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The F-22 is not a job creation program

May 5, 2009

The Washington Post printed an article last week on how ending the F-22 raptor program, as proposed by Defense Secretary Gates, will put nearly 100,000 people out of work. This is a concern that needs be addressed, yet this article does not tell the whole story. First of all, Gates has not proposed cutting the F-22 tomorrow. His military budget calls for ending production of the F-22 AFTER 187 more have been produced. So F-22 manufactures will still have jobs for a good period of time, hopefully until the economy picks up. Secondly, weapons manufacturing should not be considered a job-creation program. If the Secretary of Defense thinks we don’t need a weapon, we probably don’t need it and we shouldn’t waste energy and extreme amounts of money manufacturing it. The F-22 is indeed a modern marvel, but it is not needed for the kind of warfare we’re engaged in or are likely to engage in in the near future.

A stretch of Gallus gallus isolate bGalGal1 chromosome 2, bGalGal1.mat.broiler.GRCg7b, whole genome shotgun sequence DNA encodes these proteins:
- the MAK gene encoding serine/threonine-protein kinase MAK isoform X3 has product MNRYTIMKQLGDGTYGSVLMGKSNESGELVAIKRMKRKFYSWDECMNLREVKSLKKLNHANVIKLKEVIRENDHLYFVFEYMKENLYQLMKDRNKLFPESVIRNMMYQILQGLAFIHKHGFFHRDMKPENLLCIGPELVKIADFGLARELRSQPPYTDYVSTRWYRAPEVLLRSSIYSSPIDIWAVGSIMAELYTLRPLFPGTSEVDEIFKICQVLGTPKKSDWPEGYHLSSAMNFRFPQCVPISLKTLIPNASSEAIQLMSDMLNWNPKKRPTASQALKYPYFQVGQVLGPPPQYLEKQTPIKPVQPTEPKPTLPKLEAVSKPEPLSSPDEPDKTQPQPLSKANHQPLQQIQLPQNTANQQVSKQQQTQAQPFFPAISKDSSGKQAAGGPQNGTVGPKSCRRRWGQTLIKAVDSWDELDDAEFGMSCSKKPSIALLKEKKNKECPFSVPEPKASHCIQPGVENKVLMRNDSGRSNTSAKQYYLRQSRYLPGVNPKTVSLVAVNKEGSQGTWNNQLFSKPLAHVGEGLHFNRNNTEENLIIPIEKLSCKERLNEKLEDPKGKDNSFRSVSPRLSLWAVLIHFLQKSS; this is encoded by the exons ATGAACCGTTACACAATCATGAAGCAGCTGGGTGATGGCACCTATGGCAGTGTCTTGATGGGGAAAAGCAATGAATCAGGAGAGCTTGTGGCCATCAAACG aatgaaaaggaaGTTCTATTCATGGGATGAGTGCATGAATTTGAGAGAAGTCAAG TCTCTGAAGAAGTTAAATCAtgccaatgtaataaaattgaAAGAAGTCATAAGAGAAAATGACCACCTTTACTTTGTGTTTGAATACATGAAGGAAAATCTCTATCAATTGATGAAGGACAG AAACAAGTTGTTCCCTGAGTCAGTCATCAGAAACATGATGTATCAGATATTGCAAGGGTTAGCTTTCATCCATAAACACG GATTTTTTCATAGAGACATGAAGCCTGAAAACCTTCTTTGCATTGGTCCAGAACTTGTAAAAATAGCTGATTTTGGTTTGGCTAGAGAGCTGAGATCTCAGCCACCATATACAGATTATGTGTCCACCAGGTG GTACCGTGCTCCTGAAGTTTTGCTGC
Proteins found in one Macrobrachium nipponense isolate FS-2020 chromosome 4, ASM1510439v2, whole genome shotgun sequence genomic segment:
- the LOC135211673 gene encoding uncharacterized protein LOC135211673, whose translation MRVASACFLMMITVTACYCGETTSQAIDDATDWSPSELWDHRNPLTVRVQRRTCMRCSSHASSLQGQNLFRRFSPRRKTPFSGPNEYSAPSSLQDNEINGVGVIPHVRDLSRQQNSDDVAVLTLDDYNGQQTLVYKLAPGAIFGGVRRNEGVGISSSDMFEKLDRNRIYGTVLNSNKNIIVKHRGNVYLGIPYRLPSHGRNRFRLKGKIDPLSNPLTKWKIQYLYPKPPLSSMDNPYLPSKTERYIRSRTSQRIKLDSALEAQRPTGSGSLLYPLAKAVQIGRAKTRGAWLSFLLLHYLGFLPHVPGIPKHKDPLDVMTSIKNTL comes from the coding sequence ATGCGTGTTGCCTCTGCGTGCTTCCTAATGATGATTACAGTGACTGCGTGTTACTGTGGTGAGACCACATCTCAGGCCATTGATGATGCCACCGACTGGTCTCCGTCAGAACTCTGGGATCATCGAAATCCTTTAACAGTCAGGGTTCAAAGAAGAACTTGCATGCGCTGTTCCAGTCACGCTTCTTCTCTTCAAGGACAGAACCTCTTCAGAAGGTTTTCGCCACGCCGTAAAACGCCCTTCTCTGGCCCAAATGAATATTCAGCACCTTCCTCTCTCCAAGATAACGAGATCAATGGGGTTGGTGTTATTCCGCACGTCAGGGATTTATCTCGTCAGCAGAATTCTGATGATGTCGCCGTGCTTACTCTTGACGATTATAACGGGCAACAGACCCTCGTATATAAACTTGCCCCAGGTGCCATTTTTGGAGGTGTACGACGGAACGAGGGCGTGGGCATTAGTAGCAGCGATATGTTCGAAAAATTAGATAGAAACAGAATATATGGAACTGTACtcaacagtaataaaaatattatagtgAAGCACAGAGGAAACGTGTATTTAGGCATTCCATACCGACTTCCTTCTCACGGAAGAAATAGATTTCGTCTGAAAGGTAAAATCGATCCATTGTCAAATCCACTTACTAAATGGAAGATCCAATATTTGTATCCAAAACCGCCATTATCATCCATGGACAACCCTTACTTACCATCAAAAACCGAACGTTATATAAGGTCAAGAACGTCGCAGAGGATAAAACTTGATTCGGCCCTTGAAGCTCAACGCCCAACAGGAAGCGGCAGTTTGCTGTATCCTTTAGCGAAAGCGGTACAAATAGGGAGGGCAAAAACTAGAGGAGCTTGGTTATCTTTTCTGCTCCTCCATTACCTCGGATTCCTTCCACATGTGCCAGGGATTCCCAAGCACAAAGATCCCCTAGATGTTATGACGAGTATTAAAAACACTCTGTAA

The F-22 has never been flown in Iraq or Afghanistan, for example, because these countries don’t have air combat capabilities. The hundreds of F-22s we already have can be used if we do face air combat in the near future–a very unlikely possibility. The F-22 is simply not needed and making its production–and jobs tied to its production–unsustainable. These jobs need to be transitioned into areas that offer long-term employment. A 2007 study by the Political Economy Research Institute suggests that investing in other areas creates substantially more jobs. Spending $1 billion on the military creates 8,555 jobs. Spending the same amount on the health care creates 10,779 job, 17,687 jobs in education, 19,795 mass transit jobs or 12,804 construction jobs. These are all industries that have more long-term employment need than manufacturing a weapon the Pentagon has decided it doesn’t need. As those final 187 F-22s are being produced, the military should invest in job retraining programs to help workers transition to more sustainable careers.

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